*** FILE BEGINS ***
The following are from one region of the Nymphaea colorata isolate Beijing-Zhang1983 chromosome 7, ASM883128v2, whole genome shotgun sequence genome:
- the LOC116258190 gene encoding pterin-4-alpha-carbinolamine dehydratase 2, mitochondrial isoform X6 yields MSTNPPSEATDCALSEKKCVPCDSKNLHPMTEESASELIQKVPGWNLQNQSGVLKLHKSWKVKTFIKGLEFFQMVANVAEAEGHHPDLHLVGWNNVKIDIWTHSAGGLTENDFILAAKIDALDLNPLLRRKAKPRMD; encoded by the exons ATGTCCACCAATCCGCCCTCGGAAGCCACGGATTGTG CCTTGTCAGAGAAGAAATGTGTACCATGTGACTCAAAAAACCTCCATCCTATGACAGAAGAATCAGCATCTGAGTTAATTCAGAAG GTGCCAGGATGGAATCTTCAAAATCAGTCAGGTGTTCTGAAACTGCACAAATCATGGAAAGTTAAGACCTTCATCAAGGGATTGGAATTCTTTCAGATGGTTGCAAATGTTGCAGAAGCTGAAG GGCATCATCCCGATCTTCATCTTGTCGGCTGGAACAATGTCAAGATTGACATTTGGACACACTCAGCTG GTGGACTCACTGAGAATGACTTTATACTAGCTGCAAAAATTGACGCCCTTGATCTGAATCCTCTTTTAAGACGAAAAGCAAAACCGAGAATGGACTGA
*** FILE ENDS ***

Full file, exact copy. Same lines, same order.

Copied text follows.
The following are from one region of the Nymphaea colorata isolate Beijing-Zhang1983 chromosome 7, ASM883128v2, whole genome shotgun sequence genome:
- the LOC116258190 gene encoding pterin-4-alpha-carbinolamine dehydratase 2, mitochondrial isoform X6 yields MSTNPPSEATDCALSEKKCVPCDSKNLHPMTEESASELIQKVPGWNLQNQSGVLKLHKSWKVKTFIKGLEFFQMVANVAEAEGHHPDLHLVGWNNVKIDIWTHSAGGLTENDFILAAKIDALDLNPLLRRKAKPRMD; encoded by the exons ATGTCCACCAATCCGCCCTCGGAAGCCACGGATTGTG CCTTGTCAGAGAAGAAATGTGTACCATGTGACTCAAAAAACCTCCATCCTATGACAGAAGAATCAGCATCTGAGTTAATTCAGAAG GTGCCAGGATGGAATCTTCAAAATCAGTCAGGTGTTCTGAAACTGCACAAATCATGGAAAGTTAAGACCTTCATCAAGGGATTGGAATTCTTTCAGATGGTTGCAAATGTTGCAGAAGCTGAAG GGCATCATCCCGATCTTCATCTTGTCGGCTGGAACAATGTCAAGATTGACATTTGGACACACTCAGCTG GTGGACTCACTGAGAATGACTTTATACTAGCTGCAAAAATTGACGCCCTTGATCTGAATCCTCTTTTAAGACGAAAAGCAAAACCGAGAATGGACTGA